Guest blog by Julia Scavicchio, formerly of Better Buys.
Maintenance is an industry that’s built on making existing technology run the way it’s supposed to—but it’s also one that’s seen significant innovation in recent years.
Among the many advancements that have reached the maintenance world of late is the introduction of mobile maintenance. For teams already using an app to complete their day-to-day work, many can’t imagine life without it. But what about those who haven’t yet made the leap? Are the gains to be made from mobile maintenance enough to deem the technology essential, or is it simply a nice-to-have?
Optional or essential?
The real challenge is that many businesses consider their maintenance department a cost center. Often, technicians in such organizations operate under a largely reactive maintenance strategy, meaning costs quickly add up due to emergencies. Investing more into this area could mistakenly be seen as a risk of losing a return on investment (ROI).
However, when mobility enters this environment, it can revolutionize essential tasks. Issues concerning stress, poor communication, and constant downtime are the result of a dangerous reactive cycle when technicians don’t have the right tools for the job. Mobile maintenance can drastically change how core job duties are done for the better.
Three essential tasks made easier
To shed some light on the ROI of mobile maintenance, here are the three on-the-job tasks where mobility can save time and cut costs:
1. Maintenance scheduling
When preventive maintenance is scheduled well ahead of time, technicians begin each new work day with clear objectives. This information is easily available from a mobile device, keeping maintenance teams on task as they move around a facility. Technicians can also receive real-time alerts about emergencies or tasks that can’t be scheduled.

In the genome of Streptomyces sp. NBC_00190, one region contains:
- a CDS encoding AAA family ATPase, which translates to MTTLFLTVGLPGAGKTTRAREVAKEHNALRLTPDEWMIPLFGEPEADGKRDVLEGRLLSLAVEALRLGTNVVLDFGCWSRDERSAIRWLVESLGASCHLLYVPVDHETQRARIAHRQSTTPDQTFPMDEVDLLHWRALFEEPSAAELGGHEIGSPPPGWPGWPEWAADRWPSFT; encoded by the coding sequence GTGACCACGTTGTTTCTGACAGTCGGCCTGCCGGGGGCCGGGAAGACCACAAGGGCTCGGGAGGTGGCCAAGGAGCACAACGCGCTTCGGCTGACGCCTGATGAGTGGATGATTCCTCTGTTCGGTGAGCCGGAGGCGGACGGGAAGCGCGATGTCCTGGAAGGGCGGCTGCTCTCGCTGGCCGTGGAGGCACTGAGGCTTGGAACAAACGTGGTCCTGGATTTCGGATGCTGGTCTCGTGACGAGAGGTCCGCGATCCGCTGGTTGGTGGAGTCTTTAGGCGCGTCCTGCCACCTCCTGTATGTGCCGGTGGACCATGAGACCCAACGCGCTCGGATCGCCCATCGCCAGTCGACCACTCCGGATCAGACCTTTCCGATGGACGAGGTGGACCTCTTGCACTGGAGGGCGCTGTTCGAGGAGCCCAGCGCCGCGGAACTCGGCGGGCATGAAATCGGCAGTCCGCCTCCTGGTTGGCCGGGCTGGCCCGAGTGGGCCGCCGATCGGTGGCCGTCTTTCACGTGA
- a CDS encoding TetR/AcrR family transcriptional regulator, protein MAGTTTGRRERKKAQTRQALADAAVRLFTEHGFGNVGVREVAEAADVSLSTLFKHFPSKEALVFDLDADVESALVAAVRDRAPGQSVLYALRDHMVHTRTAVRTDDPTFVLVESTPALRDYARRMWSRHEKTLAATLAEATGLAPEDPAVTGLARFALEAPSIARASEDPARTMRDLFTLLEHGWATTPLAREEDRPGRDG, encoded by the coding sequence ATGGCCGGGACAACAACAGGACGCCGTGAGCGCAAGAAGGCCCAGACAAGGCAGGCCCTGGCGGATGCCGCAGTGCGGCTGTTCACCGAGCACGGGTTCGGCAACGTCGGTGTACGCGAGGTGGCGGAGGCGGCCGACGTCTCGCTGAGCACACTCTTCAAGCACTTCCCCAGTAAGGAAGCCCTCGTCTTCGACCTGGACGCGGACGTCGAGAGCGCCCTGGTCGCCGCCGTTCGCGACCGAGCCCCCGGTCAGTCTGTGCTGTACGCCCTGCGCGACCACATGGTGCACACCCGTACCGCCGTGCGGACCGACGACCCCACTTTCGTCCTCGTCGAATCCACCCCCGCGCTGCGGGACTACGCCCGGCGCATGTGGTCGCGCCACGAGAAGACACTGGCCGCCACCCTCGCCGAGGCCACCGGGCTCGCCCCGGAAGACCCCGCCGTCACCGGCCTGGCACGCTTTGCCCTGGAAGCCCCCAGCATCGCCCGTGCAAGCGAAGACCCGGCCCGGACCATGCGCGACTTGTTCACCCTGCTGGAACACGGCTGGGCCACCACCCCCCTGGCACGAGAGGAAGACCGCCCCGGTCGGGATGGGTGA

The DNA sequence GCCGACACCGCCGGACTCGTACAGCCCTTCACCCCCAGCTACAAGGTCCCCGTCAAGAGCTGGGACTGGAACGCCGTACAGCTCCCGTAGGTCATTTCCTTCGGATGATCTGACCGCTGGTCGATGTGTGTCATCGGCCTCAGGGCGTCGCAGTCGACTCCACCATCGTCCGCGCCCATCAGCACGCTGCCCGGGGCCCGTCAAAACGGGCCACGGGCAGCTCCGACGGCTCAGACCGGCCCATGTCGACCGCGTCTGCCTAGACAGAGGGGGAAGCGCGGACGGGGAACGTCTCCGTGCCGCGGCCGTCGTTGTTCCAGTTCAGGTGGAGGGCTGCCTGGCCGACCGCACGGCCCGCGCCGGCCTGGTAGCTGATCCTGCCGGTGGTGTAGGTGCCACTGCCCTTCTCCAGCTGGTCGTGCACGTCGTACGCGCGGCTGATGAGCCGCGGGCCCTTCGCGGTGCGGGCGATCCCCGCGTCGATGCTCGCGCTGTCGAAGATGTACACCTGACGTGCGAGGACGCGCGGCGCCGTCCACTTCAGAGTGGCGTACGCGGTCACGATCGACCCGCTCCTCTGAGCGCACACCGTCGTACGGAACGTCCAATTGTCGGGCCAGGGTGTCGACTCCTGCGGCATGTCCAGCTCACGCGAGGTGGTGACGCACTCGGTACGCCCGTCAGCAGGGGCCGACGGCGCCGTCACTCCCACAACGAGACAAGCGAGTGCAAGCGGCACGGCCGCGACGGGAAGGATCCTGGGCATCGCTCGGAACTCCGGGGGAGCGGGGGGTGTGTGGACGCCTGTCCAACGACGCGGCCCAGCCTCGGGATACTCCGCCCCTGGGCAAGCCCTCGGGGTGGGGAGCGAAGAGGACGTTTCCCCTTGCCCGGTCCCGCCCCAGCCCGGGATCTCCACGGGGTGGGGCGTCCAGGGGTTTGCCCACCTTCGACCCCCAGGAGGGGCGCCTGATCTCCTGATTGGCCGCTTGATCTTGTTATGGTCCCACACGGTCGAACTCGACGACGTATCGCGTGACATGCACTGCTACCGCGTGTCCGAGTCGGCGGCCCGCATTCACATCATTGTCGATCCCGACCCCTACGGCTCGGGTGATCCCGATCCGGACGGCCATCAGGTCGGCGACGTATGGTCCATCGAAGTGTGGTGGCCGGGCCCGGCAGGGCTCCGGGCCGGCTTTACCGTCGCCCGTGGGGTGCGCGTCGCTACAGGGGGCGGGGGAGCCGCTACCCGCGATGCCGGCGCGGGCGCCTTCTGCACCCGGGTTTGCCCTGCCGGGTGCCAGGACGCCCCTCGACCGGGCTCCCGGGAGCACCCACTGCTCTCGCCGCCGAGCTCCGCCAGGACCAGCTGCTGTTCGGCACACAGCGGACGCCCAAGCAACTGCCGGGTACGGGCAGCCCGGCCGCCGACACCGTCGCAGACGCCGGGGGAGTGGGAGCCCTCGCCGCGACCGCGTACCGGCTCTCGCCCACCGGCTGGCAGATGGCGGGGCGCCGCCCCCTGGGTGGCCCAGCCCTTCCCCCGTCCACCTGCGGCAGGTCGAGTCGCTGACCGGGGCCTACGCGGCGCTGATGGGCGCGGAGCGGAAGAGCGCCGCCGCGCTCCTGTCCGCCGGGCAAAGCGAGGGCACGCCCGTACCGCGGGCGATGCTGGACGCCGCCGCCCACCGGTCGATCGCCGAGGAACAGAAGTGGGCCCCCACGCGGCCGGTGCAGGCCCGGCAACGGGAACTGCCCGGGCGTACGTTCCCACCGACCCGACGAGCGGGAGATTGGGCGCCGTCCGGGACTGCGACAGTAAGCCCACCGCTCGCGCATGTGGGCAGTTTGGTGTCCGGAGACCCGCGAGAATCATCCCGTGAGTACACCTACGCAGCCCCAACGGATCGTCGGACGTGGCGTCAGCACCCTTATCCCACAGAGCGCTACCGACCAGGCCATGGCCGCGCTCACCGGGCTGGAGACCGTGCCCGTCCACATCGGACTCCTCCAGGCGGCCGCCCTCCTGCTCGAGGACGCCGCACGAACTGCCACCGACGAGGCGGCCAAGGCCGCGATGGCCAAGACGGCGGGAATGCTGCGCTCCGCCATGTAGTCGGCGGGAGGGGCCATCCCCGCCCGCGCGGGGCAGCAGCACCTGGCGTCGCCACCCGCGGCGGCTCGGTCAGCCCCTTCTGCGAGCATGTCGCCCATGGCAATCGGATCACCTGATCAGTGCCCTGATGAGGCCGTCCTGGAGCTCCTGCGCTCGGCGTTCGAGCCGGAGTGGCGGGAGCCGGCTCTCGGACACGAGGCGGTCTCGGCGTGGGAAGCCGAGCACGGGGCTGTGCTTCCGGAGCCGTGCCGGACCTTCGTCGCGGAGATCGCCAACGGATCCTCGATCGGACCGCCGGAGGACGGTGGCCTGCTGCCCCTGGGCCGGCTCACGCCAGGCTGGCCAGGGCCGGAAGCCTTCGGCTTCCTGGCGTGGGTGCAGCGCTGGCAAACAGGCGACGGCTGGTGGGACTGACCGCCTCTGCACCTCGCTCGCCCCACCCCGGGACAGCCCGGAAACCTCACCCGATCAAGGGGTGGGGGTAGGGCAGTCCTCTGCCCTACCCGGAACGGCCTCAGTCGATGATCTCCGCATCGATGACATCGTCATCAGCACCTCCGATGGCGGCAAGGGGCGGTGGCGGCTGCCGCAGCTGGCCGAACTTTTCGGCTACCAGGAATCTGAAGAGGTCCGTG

There will always be a reactionary role for maintenance teams, and mobility helps them rapidly communicate on the go while also offering a platform for proactive scheduling.
2. Work order tracking
For operations without mobile access, there’s often a central computer that technicians visit periodically to track work orders. This means they’re between on-site locations and their desk just to track information. The practice also involves paper-based tracking. Technicians often write out details, then manually type them into the system later.
With a mobile device, technicians enter all the necessary information at the time it’s collected instead, saving unnecessary paperwork and wasted time. Technicians can also take pictures of receipts and other documents, then digitally attach them to work orders to show how the work was completed. All the information is centralized and easily accessible from any location.
3. Spare parts inventories
Having an inaccurate spare parts inventory can be a nightmare for maintenance teams. If no spare parts are left, vendors must be contacted to ship out replacements, leaving operations at a standstill until delivery.
When technicians can continuously update their inventories from the palms of their hands, these situations are easily avoided. If routine maintenance is scheduled ahead of time and the technician sees that spare parts are low, the parts can be ordered immediately. Or, if there’s a sudden failure and the technician uses the last of a spare part, they can quickly order a replacement for next time. Technicians are able to adopt proactive mindsets to prevent an immense amount of stress in the future.
The bottom line
Mobile maintenance can help teams to vastly improve their maintenance operations, reducing the downtime and reactive maintenance that often drive costs up. Excessive labor time, unbalanced inventories and poor communication shouldn’t haunt teams that could build better practices if given the right tools. The advancements that are possible with mobile maintenance make the technology essential.
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